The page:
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Testing in DevOps

Updated: May 5

DevOps is cutting the lines between production and software development. This modern approach to continuous delivery, integration, and deployment answers quick time-to-market needs. Testing in a DevOps world is often an afterthought. Those who tried to apply traditional testing methods in DevOps gradually failed because there was not enough time for test preparation and execution.


In this post, I will share some ideas about how testing could become a fundamental part of your next DevOps project.


Shift left -> testing for the expected


You've probably heard of "shift testing to the left." It's about early and continuous testing throughout the application lifecycle. Your testing teams review the requirements, document the test cases and the expected outputs, execute tests manually or electronically, and create test evidence reports.


A few things to consider


# Time for test execution is limited: Short-release sprints reduce the time to execute testing suites massively. We often have just one day or less to execute our regression sets. Risk-based testing and automation help to test the right things, even in limited time slots.


# Feedback loops: DevOps testing pays close attention to sense and response. You will only have time to review some test results in detail, create an excellent test report, and present your test summary after a few days. It is indispensable to be able to identify failed test cases and report those failures back to dev teams immediately.


# Flexibility: Quick adaptation of testing suites is critical. Projects in DevOps mode will deploy new releases frequently during testing stages. As a test manager or engineer, you have to find a way to deal with such permanent changes in your system under test. A flexible automation solution and framework can help you overcome such challenges.


Shift-right -> testing for the unexpected, undefined, unknown

In the case of "shift-right" testing, it moves towards production. Load Tests, reliability checks, user experience tests, and performance checks are executed during pre-production or production. A characteristic of all those tests is that the expected outcome is often unknown. Actual customer requests can drive your test cases, and you investigate how the new application behaves or simulates a massive production like the volume on your system under test. Focus your analysis on the undefined and unexpected, such as memory leaks, deadlocks, concurrency problems, exceptions, and misbalanced communication patterns.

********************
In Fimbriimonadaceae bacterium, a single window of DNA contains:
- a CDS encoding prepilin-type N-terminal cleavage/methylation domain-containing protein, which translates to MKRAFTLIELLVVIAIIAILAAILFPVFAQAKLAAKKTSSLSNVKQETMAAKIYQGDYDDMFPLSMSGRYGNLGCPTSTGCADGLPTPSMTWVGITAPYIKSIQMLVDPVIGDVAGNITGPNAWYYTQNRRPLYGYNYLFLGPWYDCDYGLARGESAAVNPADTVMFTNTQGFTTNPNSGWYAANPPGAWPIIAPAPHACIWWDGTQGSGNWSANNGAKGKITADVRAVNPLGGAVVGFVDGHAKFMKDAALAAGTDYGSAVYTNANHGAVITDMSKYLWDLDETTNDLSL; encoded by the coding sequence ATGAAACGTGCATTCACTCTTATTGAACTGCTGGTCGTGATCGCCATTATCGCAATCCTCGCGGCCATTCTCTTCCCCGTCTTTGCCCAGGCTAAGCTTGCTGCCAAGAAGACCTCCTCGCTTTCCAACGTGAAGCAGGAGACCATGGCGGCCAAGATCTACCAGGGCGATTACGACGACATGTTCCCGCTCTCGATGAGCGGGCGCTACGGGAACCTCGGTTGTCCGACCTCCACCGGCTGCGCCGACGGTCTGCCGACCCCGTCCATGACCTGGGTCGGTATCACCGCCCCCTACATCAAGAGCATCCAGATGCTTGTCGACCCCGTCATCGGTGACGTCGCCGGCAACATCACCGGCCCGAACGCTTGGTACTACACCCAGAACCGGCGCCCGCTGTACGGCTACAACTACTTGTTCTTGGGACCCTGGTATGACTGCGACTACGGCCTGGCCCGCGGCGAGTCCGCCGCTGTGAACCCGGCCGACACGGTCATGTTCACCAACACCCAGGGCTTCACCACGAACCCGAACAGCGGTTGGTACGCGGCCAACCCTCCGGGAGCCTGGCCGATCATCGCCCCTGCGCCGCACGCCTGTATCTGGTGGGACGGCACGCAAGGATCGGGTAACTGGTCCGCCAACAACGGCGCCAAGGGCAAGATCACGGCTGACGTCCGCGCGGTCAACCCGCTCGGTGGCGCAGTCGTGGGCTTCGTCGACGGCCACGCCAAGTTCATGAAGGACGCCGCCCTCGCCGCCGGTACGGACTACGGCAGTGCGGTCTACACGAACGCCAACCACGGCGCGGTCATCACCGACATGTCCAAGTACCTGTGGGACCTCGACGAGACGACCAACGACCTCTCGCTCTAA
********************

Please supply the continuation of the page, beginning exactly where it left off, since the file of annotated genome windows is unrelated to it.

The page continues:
A few things to consider


# Be creative: I can only give you a recipe that works for some of your applications. Shifting right requires an open mindset, a passion for data analysis, and creativity. Your success in this stage depends on how long it takes to identify hotspots and find solutions. Experience and the right tools can be a shortcut.


# Monitor all user requests: You won't have enough time for failure reproduction. Integrate APM and UEM solutions, which capture all user actions performed on your system under test, to avoid time-consuming error reproduction.# Reduce the risks: Don't release the new solution to your user community on day one. A technical go-live followed by a friend and family phase is often the preferred approach to balance the risk of reputational damage due to serious reliability issues.


# Review and improve: You built beautiful apps and ensured high reliability. Once the user and data volumes grow, response times can remain the same, and customers will move away due to the wrong user experience. Make regular performance reviews on production a fundamental part of your operational procedures to identify such slowdowns and initiate corrective measures.

Testing the Expected on Unexpected (1)


New testing techniques


Learn from mistakes and improve your testing procedures daily. Below are some ideas for enhancing testing at the edge of DevOps. This approach goes beyond the traditional approach of testing for the expected, but it enriches classic testing.


# Real user requests

Time is limited in DevOps projects, and therefore, teams tend to deploy new versions early in production, even if not all functional test cases have been executed. Real users will use the new application differently with real data sets. Depending on the design of your new system, you can grant access to a limited user community and watch how those users work with your new application. Failures identified in this stage can give your developers valuable input and help them fix such problem spots before a broad user community gets affected. Furthermore, you should check if response times are within expectations and compare them with your non-functional requirements.


# Driving tests with production requests

Certain applications, such as message queue-based applications, often require heavy throughput. Adequate load tests are time-consuming, so creative minds store messages in production and replay them in their testing stages. The same testing with production requests can be achieved by duplicating user requests by using proxies.


# Vulnerability Scans

Quality is an important selling factor. Certain areas, such as dead code, complexity, or vulnerabilities, require static analysis. Extend your testing suite to vulnerability scans and static secure code analysis according to security standards such as OWASP's top 10.


Creative minds and forward-thinking leaders regularly release new testing utilities and practices. Schedule a slot in your weekly agenda for research and continuous optimization.


Keep doing the good things. Happy Testing!

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